The Sugar Quill
Author: Sweeney Agonistes (Professors' Bookshelf)  Story: A Sprig of Lilac  Chapter: Chapter One
Next Chapter
The distribution of this story is for personal use only. Any other form of distribution is prohibited without the consent of the author.



A/N: Thanks as always to Zsenya for wonderful beta-ing and making elegant turns of phrase.

Disclaimer: All this belongs to Jo, not me. Please do not sue.

Part One

Now that lilacs are in bloom

She has a bowl of lilacs in her room

And twists one in his fingers while she talks.

“Ah, my friend, you do not know, you do not know

What life is, you who hold it in your hands”…

-T.S. Eliot, “Portrait Of A Lady”

I entered the Hogsmeade flat and sniffed the air, which was redolent of garlic. Theron had either prepared dinner or decided he was going to be attacked by a vampire.

I went into the kitchen. For some reason, he had fixed pasta, and there was a basket with garlic bread. Not our usual fare, but a welcome change today. There was also a vase with lilacs in it. A sentimental touch – that was Theron. He was not in the kitchen to see my appreciation of his handiwork, though.

I poked my head in the living room. There he was – asleep on the couch, still dressed in his work robes. I looked down at him. He had not changed much since we were young – stately, austere gray highlights at his temples and gentle laugh lines were the only physical signs of his middle age. He was sixty-two, I was fifty-six – the thirty years we had been married were wonderful. Theron had continued in his job at St. Mungo’s as a “researcher”; I was still the professor of Transfiguration at Hogwarts. There were no children, although not through lack of trying. My younger brother Maimonides had married his Slytherin prefect and had a son, Meleagrant; my older sister Medea had joined the Department of Mysteries like her husband Finn, who was an Unspeakable. We all gathered once a month for dinner as a way of keeping us all together. Every now and then, Albus would join us – his duties as Headmaster were lonely, and he liked to keep up with his only son, especially in such parlous times as these. It helped that I held Albus’s old position and that we were old friends; we spent a lot of time together, playing chess and talking. Talking about He Who Must Not Be Named. He dominated much of our lives – we worried, talked…did everything in our power to keep our students from worrying about him. They did anyway.

Of course, Albus’s Order worked quietly at their jobs – as always – and obtained intelligence that could be used against the Death Eaters and their master. Theron and I helped out with it as much as we could; we were involved primarily for our nephew’s sake. Meleagrant had been a Death Eater, but had finally left their service. He was still very volatile, but too shaken by the atrocities he had both seen and committed to even consider returning to his old lifestyle. Albus had asked Theron and me to be in the Order to give Meleagrant some reassurance and support. Theron also used his job to provide his father with information about the latest tricks the Death Eaters were using to torture and maim. Theron was quietly crafty – just like his father.

He woke then and stretched, smiling at me. “Hello, Minerva-girl.”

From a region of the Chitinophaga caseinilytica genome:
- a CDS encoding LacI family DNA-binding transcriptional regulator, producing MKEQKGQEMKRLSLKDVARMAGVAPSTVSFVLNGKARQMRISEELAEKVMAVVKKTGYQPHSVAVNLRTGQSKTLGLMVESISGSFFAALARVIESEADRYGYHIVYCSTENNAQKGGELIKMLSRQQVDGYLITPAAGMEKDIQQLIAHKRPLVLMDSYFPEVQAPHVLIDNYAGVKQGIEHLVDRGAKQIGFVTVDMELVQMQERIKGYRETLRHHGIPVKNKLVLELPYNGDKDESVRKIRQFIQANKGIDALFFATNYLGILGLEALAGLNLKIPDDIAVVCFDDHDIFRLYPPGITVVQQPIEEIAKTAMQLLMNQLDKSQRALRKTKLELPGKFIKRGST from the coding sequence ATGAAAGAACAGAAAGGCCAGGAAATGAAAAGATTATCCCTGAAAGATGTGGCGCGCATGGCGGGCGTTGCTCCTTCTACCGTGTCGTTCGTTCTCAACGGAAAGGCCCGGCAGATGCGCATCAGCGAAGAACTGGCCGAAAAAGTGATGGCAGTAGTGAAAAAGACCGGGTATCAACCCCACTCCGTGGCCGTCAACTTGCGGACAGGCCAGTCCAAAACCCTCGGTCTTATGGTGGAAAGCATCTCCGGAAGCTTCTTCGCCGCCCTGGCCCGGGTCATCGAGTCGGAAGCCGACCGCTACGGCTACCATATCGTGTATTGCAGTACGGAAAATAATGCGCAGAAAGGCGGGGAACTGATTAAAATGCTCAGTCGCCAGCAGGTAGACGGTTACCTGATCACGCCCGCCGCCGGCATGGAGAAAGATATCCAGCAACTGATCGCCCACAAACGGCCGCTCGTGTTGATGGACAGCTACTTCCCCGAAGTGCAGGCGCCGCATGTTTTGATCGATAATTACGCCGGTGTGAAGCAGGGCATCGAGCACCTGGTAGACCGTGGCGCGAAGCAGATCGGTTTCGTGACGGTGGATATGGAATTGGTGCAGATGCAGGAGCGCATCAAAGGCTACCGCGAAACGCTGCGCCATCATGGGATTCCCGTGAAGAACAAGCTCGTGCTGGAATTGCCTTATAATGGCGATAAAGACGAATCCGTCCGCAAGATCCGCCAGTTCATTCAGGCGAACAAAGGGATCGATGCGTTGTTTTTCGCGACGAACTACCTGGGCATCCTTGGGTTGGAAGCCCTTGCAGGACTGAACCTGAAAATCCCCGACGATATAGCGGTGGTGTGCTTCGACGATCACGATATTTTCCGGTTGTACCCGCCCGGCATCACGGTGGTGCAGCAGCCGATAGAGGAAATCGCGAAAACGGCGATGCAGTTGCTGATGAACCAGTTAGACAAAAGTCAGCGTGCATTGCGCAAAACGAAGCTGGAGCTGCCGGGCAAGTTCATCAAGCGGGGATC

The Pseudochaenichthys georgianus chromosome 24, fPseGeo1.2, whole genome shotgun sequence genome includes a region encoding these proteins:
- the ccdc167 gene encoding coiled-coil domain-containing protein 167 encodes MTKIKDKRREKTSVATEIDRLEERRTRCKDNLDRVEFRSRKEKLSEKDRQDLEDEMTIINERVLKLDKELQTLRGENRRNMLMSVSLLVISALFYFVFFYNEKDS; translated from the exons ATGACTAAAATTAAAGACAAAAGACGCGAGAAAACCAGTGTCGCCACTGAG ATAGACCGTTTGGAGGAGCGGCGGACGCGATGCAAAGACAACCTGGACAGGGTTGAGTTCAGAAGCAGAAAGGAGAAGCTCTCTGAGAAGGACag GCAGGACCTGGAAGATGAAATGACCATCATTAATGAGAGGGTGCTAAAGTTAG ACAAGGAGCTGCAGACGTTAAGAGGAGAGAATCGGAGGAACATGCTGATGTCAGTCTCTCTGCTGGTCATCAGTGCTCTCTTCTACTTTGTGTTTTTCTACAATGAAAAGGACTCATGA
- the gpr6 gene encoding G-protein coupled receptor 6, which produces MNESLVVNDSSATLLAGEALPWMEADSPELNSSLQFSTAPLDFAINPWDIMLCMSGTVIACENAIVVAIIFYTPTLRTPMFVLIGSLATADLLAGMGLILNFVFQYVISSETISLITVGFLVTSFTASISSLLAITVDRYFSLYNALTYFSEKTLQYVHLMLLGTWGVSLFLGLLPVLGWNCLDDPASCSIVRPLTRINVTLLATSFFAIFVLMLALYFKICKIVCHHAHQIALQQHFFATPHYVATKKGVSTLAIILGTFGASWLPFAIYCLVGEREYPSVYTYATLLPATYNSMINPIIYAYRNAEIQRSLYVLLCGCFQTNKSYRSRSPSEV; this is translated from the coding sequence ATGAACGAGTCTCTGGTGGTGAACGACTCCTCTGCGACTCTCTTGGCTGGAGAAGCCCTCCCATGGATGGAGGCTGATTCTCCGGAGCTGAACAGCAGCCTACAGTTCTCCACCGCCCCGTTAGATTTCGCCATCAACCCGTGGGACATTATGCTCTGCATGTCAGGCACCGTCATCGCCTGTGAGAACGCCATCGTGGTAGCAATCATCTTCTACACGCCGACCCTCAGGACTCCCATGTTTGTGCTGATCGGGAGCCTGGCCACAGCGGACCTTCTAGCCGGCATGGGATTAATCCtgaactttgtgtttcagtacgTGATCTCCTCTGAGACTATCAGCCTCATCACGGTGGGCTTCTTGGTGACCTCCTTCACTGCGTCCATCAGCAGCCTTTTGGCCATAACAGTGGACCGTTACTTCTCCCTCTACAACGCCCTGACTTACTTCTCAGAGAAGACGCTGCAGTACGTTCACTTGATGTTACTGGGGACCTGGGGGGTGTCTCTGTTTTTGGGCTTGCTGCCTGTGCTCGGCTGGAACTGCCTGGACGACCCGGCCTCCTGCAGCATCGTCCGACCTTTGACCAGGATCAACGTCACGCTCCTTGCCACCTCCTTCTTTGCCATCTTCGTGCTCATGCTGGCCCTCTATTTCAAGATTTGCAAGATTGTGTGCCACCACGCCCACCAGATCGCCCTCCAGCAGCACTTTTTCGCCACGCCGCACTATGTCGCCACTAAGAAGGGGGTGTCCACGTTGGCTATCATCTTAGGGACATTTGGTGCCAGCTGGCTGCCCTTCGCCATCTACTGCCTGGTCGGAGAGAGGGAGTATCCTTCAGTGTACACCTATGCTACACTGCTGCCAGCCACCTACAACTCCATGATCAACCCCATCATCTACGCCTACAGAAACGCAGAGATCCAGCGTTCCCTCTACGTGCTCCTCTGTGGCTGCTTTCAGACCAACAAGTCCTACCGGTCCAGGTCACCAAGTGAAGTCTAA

“How was your day?”

“Quiet,” he answered. “No information, no new patients, everything on the up-and-up. Blessedly quiet.”

I laughed. I knew that quiet was never what he truly wanted. Knowing that I knew, he stood and embraced me. I let myself relax and did not let myself think about the essays that I had to grade tonight. I simply enjoyed the feeling of being with my other half.

He said, “Pasta for dinner tonight.”

“I saw,” I said into his shoulder.

He extended an arm into the kitchen. “Shall we?”
I nodded.

Amid the filling of plates, he said, “Maimonides and Demetria are coming over tomorrow with Meleagrant, and so is Finn – Medea is ill, he said.”

I stopped with one hand over the basket of bread. “Can’t come – Albus and I are working late tomorrow, and I’m not coming home tomorrow night.”

He said lightly, “You’ll miss a grand dinner.”

I took a bite of my pasta. “If this is anything to be judged by, I certainly will.”

Theron said, “We can reschedule if you want to be there…”

I raised a hand and said wryly, “It’s fine, Theron. I imagine the house-elves will put out something palatable for once – never mind the numerous feasts they’ve managed to come up with…”

He grinned at me. “Oh, Minerva.”

We ate. And then we spoke of music by the fire over hot chocolate – a tradition inherited from Albus – and then we went to bed. A normal and beautiful evening.

And the last words that Theron and I ever spoke to each other were brief “I love you’s” the following morning.

Write a review! PLEASE NOTE: The purpose of reviewing a story or piece of art at the Sugar Quill is to provide comments that will be useful to the author/artist. We encourage you to put a bit of thought into your review before posting. Please be thoughtful and considerate, even if you have legitimate criticism of a story or artwork. (You may click here to read other reviews of this work).
* = Required fields
*Sugar Quill Forums username:
*Sugar Quill Forums password:
If you do not have a Sugar Quill Forums username, please register. Bear in mind that it may take up to 72 hours for your account to be approved. Thank you for your patience!
The Sugar Quill was created by Zsenya and Arabella. For questions, please send us an Owl!

-- Powered by SQ3 : Coded by David : Design by James --